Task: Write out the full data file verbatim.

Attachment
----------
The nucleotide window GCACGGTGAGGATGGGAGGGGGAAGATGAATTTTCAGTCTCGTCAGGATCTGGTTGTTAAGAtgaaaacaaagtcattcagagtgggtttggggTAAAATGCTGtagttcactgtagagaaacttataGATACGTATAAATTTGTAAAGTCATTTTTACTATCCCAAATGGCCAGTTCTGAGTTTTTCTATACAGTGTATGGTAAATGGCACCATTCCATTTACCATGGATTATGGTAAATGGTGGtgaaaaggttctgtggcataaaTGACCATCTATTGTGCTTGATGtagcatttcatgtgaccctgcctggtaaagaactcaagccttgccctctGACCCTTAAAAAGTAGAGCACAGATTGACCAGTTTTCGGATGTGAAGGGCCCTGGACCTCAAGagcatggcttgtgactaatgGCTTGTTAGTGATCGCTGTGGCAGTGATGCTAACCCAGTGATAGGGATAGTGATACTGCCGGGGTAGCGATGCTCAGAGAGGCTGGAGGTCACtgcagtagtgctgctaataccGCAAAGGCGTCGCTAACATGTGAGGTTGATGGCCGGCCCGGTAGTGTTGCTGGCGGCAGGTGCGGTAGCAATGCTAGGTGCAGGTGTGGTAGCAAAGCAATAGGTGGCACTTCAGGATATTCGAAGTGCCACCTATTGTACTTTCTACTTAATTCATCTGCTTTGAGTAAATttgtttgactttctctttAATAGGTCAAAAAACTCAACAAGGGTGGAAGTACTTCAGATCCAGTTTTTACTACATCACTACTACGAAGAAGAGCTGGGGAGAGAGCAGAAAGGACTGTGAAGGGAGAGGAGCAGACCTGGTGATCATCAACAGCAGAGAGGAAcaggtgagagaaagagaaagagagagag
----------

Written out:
The nucleotide window GCACGGTGAGGATGGGAGGGGGAAGATGAATTTTCAGTCTCGTCAGGATCTGGTTGTTAAGAtgaaaacaaagtcattcagagtgggtttggggTAAAATGCTGtagttcactgtagagaaacttataGATACGTATAAATTTGTAAAGTCATTTTTACTATCCCAAATGGCCAGTTCTGAGTTTTTCTATACAGTGTATGGTAAATGGCACCATTCCATTTACCATGGATTATGGTAAATGGTGGtgaaaaggttctgtggcataaaTGACCATCTATTGTGCTTGATGtagcatttcatgtgaccctgcctggtaaagaactcaagccttgccctctGACCCTTAAAAAGTAGAGCACAGATTGACCAGTTTTCGGATGTGAAGGGCCCTGGACCTCAAGagcatggcttgtgactaatgGCTTGTTAGTGATCGCTGTGGCAGTGATGCTAACCCAGTGATAGGGATAGTGATACTGCCGGGGTAGCGATGCTCAGAGAGGCTGGAGGTCACtgcagtagtgctgctaataccGCAAAGGCGTCGCTAACATGTGAGGTTGATGGCCGGCCCGGTAGTGTTGCTGGCGGCAGGTGCGGTAGCAATGCTAGGTGCAGGTGTGGTAGCAAAGCAATAGGTGGCACTTCAGGATATTCGAAGTGCCACCTATTGTACTTTCTACTTAATTCATCTGCTTTGAGTAAATttgtttgactttctctttAATAGGTCAAAAAACTCAACAAGGGTGGAAGTACTTCAGATCCAGTTTTTACTACATCACTACTACGAAGAAGAGCTGGGGAGAGAGCAGAAAGGACTGTGAAGGGAGAGGAGCAGACCTGGTGATCATCAACAGCAGAGAGGAAcaggtgagagaaagagaaagagagagag